Alberta Premier Rachel Notley says she wants progress within days from Ottawa in resolving a pipeline dispute with British Columbia, or her government will look at further retaliatory measures.
Notley, who has already suspended talks to buy B.C. electricity and has banned B.C. wines from Alberta, reiterated Monday that B.C.'s actions on the Trans Mountain pipeline are illegal and must be reversed.
"We do not seek an escalation, but if B.C. continues to insist that they have rights to attack Alberta's economy that they don't have, we will have no choice (but) to respond," said Notley.
"It's in British Columbia's power to put this issue to rest."
Two weeks ago, B.C. Premier John Horgan's government announced it was looking at restricting expanded flows of oil into the province pending a review to make sure that such spills could be properly cleaned up.
The move would have a direct impact on the Trans Mountain pipeline expansion, which was OK'd in 2016 by the federal government but has faced delays and opposition in B.C. ever since.
Horgan says the restriction is in keeping with the province's responsibility to keep its coastline and waterways safe.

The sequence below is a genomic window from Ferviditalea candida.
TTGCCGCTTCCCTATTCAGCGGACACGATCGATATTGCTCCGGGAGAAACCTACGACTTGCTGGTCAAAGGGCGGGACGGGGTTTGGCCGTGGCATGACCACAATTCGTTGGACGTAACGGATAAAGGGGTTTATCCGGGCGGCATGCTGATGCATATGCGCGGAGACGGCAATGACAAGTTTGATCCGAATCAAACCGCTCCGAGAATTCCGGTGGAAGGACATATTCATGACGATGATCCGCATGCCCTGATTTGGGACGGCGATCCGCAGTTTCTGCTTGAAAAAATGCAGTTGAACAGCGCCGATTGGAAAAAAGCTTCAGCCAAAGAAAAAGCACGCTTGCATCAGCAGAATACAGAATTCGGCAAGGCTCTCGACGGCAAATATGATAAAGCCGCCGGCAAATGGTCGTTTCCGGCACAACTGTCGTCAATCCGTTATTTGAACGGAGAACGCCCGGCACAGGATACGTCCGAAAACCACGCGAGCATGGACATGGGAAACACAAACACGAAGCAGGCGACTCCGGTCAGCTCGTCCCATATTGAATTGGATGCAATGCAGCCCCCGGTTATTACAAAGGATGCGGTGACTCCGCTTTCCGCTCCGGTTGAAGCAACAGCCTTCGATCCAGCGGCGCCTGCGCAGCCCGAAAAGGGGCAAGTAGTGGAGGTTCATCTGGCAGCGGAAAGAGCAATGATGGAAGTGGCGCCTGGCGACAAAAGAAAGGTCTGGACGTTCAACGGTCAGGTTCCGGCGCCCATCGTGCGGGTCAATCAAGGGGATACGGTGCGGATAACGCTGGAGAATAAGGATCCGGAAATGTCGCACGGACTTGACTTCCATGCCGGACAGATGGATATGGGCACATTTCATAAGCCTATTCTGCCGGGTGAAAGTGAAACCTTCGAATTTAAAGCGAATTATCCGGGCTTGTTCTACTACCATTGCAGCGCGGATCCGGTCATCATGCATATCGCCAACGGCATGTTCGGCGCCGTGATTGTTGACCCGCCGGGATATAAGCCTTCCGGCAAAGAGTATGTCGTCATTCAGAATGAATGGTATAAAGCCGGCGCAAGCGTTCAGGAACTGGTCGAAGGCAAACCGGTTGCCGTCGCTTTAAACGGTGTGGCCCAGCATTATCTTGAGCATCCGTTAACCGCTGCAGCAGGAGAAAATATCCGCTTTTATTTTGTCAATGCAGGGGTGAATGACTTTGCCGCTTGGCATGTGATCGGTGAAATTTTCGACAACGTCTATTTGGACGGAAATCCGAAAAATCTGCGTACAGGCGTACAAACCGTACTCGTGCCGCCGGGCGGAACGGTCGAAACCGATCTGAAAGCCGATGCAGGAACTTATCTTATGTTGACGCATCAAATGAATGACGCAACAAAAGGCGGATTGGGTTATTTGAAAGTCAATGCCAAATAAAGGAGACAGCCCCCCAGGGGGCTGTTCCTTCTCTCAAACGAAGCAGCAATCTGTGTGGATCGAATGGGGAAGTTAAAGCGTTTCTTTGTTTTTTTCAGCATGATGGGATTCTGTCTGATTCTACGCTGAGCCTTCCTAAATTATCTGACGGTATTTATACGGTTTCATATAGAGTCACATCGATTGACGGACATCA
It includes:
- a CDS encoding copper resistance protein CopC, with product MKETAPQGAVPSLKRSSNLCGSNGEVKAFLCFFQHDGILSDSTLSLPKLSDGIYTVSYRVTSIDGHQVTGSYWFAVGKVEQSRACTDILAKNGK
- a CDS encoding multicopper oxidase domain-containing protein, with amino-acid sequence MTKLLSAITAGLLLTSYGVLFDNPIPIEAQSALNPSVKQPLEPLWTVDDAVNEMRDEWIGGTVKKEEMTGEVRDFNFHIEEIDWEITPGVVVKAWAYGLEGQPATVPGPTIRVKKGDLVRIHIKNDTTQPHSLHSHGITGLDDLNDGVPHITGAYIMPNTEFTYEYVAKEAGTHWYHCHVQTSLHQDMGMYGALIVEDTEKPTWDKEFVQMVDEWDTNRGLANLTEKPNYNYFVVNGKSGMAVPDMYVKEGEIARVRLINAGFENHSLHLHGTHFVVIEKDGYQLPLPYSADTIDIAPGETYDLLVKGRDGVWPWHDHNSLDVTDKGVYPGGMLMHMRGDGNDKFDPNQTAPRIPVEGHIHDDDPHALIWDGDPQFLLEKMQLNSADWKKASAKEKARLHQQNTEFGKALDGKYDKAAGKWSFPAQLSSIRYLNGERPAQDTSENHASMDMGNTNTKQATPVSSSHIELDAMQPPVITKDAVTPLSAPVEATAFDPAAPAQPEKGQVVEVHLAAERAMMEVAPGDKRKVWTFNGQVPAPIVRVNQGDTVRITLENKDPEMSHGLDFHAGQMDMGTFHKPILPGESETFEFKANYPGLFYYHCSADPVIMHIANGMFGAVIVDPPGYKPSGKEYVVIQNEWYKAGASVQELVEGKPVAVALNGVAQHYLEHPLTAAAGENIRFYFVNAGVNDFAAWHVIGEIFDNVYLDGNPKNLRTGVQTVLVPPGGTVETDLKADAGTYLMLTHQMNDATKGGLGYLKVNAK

But Notley said it's clear constitutionally that Ottawa has the final say on interprovincial projects like pipelines.
She said Horgan and his government can follow the law, "or they can dig in their heels and pretend they are a separate country with powers to make whatever laws they want with no regard for the Constitution or the views and rights of other Canadians."
Prime Minister Justin Trudeau's government has been meeting with B.C. counterparts in recent days to resolve the impasse.
Notley has announced she has suspended talks with B.C. to buy $500 million worth of electricity and has halted imports of B.C. wine, worth about $70 million a year. She has also struck a task force to look at other ways to respond to incursions from B.C., and from any other jurisdiction, on its core industry.
Notley said she will give the feds a little more time to resolve the issue, but not too much.
"When I say we're going to give them a little bit of space, we're talking days, not much more than that," she said.
Notley said she hasn't ruled out more extreme options such as finding ways to restrict oil to B.C. or refusing to transport gas from that province, but said she doesn't want to harm Alberta's interests in the process.
"You cut off shipments to B.C, it's Alberta's economy that feels that more than B.C.'s," she said.